For a more extended discussion, see Pauline Kael's book When the Lights Go Down.
Ben Hecht wrote, directed, and produced this amusingly florid melodrama about a great mad dancer (Ivan Kirov) who is suspected of having murdered his dancing-partner wife. He marries his new partner (Viola Essen), and it isn't long before George Antheil's music is suggesting horrors to come. Lionel Stander plays a moody poet with a broken heart, and he rasps out the gaudiest mots ever heard in an American movie, while Judith Anderson, as a ballet teacher, and Michael Chekhov, as a shoestring impresario, engage in dialogues about the deep-down-under meaning of art and life. Such ironic asides as "My heart is dancing a minuet in the ashcan" may leave you unsure whether all this high thought is meant to be funny. Kirov, a California high jumper, was a shudderingly bad dancer to have been cast in this Nijinsky ripoff, but Viola Essen is lovely. Cinematography and co-direction by Lee Garmes. Republic.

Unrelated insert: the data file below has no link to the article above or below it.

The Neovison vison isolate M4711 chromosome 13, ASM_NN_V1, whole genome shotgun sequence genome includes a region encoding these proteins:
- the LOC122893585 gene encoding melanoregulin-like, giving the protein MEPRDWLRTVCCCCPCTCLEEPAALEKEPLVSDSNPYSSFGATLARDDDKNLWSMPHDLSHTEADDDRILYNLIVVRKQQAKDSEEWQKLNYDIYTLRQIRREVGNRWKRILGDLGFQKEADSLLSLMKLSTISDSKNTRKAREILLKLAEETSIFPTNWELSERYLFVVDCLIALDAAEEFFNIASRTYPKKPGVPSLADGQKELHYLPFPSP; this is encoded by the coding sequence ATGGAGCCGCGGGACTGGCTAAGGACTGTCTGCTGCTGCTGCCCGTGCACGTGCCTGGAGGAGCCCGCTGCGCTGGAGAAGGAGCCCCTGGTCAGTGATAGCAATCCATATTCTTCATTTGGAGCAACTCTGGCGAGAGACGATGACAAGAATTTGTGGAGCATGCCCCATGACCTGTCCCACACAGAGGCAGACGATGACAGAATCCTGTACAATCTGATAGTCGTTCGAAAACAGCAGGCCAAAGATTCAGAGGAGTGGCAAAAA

The idea is intriguing: a murder mystery set among a group of psychoanalysts, with a solution to be arrived at by clues found in a dream. It was carried out by one of the most highly publicized collaborations of all time: Alfred Hitchcock and Salvador Dali, with Ben Hecht writing the script. Ingrid Bergman is the analyst, Gregory Peck her amnesiac patient--the murder suspect. Yet, with all the obvious ingredients for success, SPELLBOUND is a disaster. It was fitting that the actress who was once described as a "fine, strong, cow-country maiden" should be cast as a good, solid analyst, dispensing cures with the wholesome simplicity of a mother adding wheat germ to the family diet, but Bergman's apple-cheeked sincerity has rarely been as out of place as in this confection whipped up by jaded chefs. With Michael Chekhov, John Emery, Leo G. Carroll. Academy Award for Best Original Score (!), to Miklós Rózsa. Produced by David O. Selznick, released by United Artists.